PINHOLSTER v. AYERS
On June 5, 2001, Dr. Stalberg executed a more detailed declaration in which he stated that the penalty phase testimony of Mrs. Brashear was "profoundly misleading" as she failed to truthfully describe Pinholster's early childhood, which "was marked by significant deprivation, physical abuse, and extreme neglect." Dr. Stalberg again acknowledged that Pinholster likely suffers from a seizure disorder, and went on to opine that some of the violent incidents in Pinholster's past--the breaking of his wife's jaw and his assault on Officer Kaufman--could have been attributed to his seizure disorder. After Dr. Stalberg refused, despite all of the new mitigating evidence, to alter his diagnosis of Antisocial Personality Disorder, Pinholster's habeas counsel informed him that he would no longer be serving as their expert. Instead, in support of his amended federal habeas petition, Pinholster choose to rely on the new expert testimony of Dr. Vinogradov and Dr. Olson. Dr. Olson concluded that "it is reasonably probable that Mr. Pinholster has suffered from partial epilepsy since at least 1968." In support of his conclusion, Dr. Olson relied on the two head injuries Pinholster suffered as a child, Pinholster's abnormal EEG at age nine,27 the descriptions of Pinholster's seizures provided by other witnesses, and Pinholster's treatment for seizures with standard anti-seizure medication. Dr. Vinogradov relied on the same evidence as the other experts and conducted two face-to-face interviews with Pinholster. She implicitly rejected Dr. Woods's diagnosis, stating there was "no clear information supporting true full-blown hypomanic or depressive episodes." However, she diagnosed Pinholster with "personality change, aggressive type, due to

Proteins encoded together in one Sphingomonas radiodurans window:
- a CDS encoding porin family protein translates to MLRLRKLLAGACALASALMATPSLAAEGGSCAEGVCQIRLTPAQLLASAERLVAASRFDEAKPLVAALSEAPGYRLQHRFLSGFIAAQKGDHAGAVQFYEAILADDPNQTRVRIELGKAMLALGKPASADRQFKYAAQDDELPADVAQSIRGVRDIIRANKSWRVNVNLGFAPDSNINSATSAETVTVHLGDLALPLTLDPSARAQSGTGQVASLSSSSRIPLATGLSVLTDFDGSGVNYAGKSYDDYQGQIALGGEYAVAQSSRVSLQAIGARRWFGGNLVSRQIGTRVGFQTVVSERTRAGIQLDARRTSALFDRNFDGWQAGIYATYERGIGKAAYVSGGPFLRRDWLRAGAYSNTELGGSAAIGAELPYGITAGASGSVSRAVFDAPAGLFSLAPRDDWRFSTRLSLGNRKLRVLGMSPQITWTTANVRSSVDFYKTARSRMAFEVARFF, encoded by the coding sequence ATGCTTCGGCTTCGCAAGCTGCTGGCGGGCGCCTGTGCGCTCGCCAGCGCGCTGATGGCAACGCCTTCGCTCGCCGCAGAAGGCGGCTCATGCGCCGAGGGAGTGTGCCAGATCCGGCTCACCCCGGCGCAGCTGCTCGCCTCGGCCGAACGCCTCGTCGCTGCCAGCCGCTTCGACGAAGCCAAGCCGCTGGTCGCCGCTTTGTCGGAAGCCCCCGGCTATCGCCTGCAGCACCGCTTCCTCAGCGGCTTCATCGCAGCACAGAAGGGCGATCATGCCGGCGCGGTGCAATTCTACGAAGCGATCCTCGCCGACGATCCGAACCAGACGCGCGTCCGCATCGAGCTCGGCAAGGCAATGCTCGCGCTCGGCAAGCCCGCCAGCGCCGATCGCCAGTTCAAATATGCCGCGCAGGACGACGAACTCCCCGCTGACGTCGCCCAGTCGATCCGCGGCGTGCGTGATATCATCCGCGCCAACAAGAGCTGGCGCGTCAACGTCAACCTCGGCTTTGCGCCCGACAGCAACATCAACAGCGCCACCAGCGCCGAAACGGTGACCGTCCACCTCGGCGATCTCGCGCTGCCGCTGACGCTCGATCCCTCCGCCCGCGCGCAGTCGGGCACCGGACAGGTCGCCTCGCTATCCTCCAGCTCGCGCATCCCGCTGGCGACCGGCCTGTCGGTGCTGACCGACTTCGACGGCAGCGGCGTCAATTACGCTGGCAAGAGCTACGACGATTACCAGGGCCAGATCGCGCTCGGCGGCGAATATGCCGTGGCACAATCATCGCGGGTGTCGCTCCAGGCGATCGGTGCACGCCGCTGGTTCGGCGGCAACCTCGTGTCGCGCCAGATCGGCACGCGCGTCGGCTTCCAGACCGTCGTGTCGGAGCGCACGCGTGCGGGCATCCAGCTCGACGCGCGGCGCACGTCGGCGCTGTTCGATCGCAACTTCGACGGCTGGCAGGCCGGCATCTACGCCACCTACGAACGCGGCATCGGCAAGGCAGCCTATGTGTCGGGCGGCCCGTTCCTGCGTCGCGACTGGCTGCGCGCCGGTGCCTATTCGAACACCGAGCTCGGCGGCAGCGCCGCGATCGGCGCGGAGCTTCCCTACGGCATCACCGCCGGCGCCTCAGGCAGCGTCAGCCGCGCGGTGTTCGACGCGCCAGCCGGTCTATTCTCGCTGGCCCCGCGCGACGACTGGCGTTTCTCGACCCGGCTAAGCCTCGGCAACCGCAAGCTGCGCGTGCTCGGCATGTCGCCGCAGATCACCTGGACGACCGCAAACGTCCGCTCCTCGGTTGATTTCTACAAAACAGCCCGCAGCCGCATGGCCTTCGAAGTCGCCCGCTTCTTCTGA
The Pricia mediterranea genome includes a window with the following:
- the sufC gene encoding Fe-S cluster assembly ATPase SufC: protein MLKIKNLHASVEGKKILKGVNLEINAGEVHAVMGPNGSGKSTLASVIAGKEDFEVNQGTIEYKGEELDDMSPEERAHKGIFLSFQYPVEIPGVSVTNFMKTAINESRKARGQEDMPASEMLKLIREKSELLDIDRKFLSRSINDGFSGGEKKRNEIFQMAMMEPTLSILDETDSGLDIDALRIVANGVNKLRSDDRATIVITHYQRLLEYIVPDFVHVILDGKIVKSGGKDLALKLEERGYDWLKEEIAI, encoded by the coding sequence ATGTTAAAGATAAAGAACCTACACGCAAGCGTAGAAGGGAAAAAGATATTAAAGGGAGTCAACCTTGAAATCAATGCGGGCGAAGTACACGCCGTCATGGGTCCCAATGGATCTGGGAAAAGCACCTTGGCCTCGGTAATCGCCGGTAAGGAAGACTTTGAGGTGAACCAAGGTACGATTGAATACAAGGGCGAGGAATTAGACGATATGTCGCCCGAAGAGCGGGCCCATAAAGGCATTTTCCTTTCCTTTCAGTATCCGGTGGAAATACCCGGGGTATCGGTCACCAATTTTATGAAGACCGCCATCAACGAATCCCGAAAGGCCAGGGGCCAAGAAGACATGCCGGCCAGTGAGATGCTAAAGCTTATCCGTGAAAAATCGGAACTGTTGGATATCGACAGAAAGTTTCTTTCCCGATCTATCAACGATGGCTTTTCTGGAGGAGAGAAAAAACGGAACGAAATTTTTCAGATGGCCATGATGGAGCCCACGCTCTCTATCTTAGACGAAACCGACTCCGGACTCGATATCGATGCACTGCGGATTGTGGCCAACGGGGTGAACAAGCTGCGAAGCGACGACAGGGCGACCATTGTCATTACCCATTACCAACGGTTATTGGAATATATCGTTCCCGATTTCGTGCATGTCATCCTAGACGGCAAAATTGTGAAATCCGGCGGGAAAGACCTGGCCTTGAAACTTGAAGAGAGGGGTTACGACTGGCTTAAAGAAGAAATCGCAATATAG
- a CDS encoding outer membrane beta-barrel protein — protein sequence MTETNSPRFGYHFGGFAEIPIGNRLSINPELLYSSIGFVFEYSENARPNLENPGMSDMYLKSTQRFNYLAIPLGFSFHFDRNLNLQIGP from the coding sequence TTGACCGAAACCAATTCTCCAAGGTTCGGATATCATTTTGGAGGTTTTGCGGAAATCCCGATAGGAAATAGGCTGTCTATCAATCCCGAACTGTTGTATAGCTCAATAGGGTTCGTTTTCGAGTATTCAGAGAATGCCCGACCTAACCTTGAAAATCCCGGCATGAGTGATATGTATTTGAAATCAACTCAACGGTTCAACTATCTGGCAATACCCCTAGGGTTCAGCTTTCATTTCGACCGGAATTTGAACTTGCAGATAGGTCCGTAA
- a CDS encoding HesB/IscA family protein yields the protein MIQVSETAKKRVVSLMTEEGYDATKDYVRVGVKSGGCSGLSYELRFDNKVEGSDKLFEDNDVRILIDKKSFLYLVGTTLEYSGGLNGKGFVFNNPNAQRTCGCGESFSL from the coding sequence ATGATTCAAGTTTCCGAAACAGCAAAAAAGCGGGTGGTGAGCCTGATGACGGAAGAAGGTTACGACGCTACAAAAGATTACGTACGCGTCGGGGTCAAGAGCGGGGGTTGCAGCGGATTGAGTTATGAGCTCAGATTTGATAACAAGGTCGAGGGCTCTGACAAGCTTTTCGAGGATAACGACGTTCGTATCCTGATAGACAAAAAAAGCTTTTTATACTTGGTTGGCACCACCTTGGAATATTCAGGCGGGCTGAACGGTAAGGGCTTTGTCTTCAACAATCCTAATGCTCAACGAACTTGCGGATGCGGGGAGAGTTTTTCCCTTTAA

Dr. Rudnick testified that Pinholster's abnormal EEG in 1968 could have been caused by his Attention Deficient Hyperactivity Disorder, or by the fact that he was only nine-years-old at the time. As Dr. Rudnick described, maturation of the brain is "characterized by a reduction in slow wave activity of the same frequencies observed" in Pinholster.